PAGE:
Project description:AIMS: Acute lung injury (ALI) induced by excessive hyperoxia has been employed as a model of oxidative stress imitating acute respiratory distress syndrome. Under hyperoxic conditions, overloading quantities of reactive oxygen species (ROS) are generated in both lung epithelial and endothelial cells, leading to ALI. Some NADPH oxidase (NOX) family enzymes are responsible for hyperoxia-induced ROS generation in lung epithelial and endothelial cells. However, the molecular mechanisms of ROS production in type II alveolar epithelial cells (AECs) and ALI induced by hyperoxia are poorly understood. RESULTS: In this study, we show that dual oxidase 2 (DUOX2) is a key NOX enzyme that affects hyperoxia-induced ROS production, particularly in type II AECs, leading to lung injury. In DUOX2 mutant mice (DUOX2(thyd/thyd)) or mice in which DUOX2 expression is knocked down in the lungs, hyperoxia-induced ALI was significantly lower than in wild-type (WT) mice. DUOX2 was mainly expressed in type II AECs, but not endothelial cells, and hyperoxia-induced ROS production was markedly reduced in primary type II AECs isolated from DUOX2(thyd/thyd) mice. Furthermore, DUOX2-generated ROS are responsible for caspase-mediated cell death, inducing ERK and JNK phophorylation in type II AECs. INNOVATION: To date, no role for DUOX2 has been defined in hyperoxia-mediated ALI despite it being a NOX homologue and major ROS source in lung epithelium. CONCLUSION: Here, we present the novel finding that DUOX2-generated ROS induce AEC death, leading to hyperoxia-induced lung injury.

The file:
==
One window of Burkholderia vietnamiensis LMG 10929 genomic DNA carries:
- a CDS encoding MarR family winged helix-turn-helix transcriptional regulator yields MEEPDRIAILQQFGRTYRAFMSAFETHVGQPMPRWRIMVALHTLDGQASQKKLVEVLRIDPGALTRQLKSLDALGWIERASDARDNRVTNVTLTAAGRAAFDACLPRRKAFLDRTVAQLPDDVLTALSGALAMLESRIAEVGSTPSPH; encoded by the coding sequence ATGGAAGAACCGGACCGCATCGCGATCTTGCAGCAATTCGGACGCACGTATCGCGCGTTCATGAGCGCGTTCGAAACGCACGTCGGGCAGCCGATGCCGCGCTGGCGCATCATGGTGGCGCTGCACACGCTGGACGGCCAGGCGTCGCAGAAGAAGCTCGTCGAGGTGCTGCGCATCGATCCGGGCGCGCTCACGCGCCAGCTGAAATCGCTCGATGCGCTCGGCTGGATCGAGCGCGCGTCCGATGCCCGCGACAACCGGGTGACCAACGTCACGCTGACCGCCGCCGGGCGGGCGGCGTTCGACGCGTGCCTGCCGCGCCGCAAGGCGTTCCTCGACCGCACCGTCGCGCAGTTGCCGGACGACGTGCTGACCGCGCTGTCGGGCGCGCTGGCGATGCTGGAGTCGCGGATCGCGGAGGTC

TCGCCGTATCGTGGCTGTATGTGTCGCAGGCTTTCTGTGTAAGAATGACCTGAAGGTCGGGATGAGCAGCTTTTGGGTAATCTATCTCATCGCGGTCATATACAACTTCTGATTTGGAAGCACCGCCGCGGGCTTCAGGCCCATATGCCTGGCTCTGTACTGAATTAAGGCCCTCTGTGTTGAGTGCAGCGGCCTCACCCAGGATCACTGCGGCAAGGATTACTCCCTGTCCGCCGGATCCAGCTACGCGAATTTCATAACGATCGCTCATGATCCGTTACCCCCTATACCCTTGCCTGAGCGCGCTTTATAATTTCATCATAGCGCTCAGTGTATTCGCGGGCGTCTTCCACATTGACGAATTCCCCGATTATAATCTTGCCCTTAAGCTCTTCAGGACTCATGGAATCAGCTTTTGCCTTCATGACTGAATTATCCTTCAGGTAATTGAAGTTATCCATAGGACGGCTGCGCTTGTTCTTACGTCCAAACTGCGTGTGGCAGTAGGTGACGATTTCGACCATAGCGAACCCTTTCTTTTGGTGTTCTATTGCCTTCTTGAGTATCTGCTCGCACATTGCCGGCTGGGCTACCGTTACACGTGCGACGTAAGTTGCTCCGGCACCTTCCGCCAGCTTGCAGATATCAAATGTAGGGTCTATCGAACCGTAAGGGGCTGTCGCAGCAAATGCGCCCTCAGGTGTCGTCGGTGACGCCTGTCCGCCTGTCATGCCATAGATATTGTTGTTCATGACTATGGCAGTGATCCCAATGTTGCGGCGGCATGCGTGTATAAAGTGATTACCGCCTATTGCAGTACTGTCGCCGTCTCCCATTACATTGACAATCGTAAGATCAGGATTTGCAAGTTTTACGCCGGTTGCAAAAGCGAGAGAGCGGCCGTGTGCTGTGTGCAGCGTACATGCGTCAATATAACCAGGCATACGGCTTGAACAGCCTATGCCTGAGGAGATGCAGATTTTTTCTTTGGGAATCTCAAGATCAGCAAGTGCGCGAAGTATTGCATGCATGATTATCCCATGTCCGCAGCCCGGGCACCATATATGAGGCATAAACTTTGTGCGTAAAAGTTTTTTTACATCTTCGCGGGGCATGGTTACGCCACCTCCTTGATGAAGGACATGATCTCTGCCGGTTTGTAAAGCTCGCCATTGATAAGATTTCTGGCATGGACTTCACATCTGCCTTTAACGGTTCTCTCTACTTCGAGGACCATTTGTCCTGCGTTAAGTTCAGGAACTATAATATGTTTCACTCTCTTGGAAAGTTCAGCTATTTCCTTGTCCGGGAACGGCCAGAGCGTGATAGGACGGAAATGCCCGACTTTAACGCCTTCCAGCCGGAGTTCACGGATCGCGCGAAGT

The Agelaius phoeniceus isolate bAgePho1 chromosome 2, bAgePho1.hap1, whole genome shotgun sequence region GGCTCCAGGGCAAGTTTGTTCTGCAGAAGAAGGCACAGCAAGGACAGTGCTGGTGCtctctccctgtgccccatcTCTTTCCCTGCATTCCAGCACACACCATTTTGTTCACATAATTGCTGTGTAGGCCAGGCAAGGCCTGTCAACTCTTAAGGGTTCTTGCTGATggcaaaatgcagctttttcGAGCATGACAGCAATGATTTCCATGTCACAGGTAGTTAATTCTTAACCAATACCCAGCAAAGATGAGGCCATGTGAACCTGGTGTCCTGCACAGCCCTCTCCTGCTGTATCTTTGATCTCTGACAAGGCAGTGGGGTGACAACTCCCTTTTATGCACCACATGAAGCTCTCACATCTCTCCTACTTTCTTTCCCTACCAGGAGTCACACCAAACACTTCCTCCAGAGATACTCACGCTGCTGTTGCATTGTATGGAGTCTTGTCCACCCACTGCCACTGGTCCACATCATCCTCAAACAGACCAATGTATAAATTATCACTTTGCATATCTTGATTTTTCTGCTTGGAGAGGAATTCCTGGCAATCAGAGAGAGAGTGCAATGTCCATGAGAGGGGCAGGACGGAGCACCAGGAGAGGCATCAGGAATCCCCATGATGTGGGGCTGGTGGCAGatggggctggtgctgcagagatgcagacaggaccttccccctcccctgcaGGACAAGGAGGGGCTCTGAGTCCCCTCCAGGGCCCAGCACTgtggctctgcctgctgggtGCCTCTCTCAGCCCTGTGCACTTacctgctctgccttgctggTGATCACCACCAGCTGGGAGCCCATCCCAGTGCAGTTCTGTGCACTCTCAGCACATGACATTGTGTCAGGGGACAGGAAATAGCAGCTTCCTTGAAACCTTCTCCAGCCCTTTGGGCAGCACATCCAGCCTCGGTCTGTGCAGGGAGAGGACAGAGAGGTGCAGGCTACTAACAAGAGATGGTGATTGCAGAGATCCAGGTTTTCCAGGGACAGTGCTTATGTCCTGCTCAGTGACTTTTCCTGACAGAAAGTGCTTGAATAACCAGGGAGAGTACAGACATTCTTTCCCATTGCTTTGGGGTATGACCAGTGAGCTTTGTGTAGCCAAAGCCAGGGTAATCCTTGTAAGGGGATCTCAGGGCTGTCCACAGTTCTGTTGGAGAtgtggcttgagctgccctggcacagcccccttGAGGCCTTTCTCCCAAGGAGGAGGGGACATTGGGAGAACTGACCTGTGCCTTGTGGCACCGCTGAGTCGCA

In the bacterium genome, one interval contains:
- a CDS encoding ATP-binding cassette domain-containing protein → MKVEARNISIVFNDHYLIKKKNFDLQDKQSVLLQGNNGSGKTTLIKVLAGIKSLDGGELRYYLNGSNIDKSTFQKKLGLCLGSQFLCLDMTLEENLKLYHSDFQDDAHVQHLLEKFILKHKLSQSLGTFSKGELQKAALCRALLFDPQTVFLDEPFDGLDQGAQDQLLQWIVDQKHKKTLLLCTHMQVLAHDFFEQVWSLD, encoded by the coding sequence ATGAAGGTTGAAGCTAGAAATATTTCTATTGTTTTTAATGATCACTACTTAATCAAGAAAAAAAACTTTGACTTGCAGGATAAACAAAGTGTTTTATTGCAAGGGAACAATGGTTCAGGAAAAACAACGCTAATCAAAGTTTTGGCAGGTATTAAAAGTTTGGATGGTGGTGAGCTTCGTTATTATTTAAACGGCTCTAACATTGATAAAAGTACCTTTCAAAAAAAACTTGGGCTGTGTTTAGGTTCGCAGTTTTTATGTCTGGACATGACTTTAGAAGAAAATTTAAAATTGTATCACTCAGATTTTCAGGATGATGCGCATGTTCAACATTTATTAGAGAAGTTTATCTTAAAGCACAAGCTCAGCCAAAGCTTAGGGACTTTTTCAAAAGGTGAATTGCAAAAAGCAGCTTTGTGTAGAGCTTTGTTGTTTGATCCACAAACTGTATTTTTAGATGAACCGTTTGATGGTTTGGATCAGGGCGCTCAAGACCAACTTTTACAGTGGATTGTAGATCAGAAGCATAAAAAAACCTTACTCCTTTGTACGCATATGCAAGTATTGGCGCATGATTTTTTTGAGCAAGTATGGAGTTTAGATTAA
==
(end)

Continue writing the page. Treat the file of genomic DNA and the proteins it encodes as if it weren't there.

Project description:BACKGROUND:Sphingosine- 1-Phosphate (S1P) is a bioactive lipid and an intracellular as well as an extracellular signaling molecule. S1P ligand specifically binds to five related cell surface G-protein-coupled receptors (S1P1-5). S1P levels are tightly regulated by its synthesis catalyzed by sphingosine kinases (SphKs) 1 & 2 and catabolism by S1P phosphatases, lipid phosphate phosphatases and S1P lyase. We previously reported that knock down of SphK1 (Sphk1 -/- ) in a neonatal mouse BPD model conferred significant protection against hyperoxia induced lung injury. To better understand the underlying molecular mechanisms, genome-wide gene expression profiling was performed on mouse lung tissue using Affymetrix MoGene 2.0 array. RESULTS:Two-way ANOVA analysis was performed and differentially expressed genes under hyperoxia were identified using Sphk1 -/- mice and their wild type (WT) equivalents. Pathway (PW) enrichment analyses identified several signaling pathways that are likely to play a key role in hyperoxia induced lung injury in the neonates. These included signaling pathways that were anticipated such as those involved in lipid signaling, cell cycle regulation, DNA damage/apoptosis, inflammation/immune response, and cell adhesion/extracellular matrix (ECM) remodeling. We noted hyperoxia induced downregulation of the expression of genes related to mitotic spindle formation in the WT which was not observed in Sphk1 -/- neonates. Our data clearly suggests a role for SphK1 in neonatal hyperoxic lung injury through elevated inflammation and apoptosis in lung tissue. Further, validation by RT-PCR on 24 differentially expressed genes showed 83% concordance both in terms of fold change and vectorial changes. Our findings are in agreement with previously reported human BPD microarray data and completely support our published in vivo findings. In addition, the data also revealed a significant role for additional unanticipitated signaling pathways involving Wnt and GADD45. CONCLUSION:Using SphK1 knockout mice and differential gene expression analysis, we have shown here that S1P/SphK1 signaling plays a key role in promoting hyperoxia induced DNA damage, inflammation, apoptosis and ECM remodeling in neonatal lungs. It also appears to suppress pro-survival cellular responses involved in normal lung development. We therefore propose SphK1 as a therapeutic target for the development drugs to combat BPD.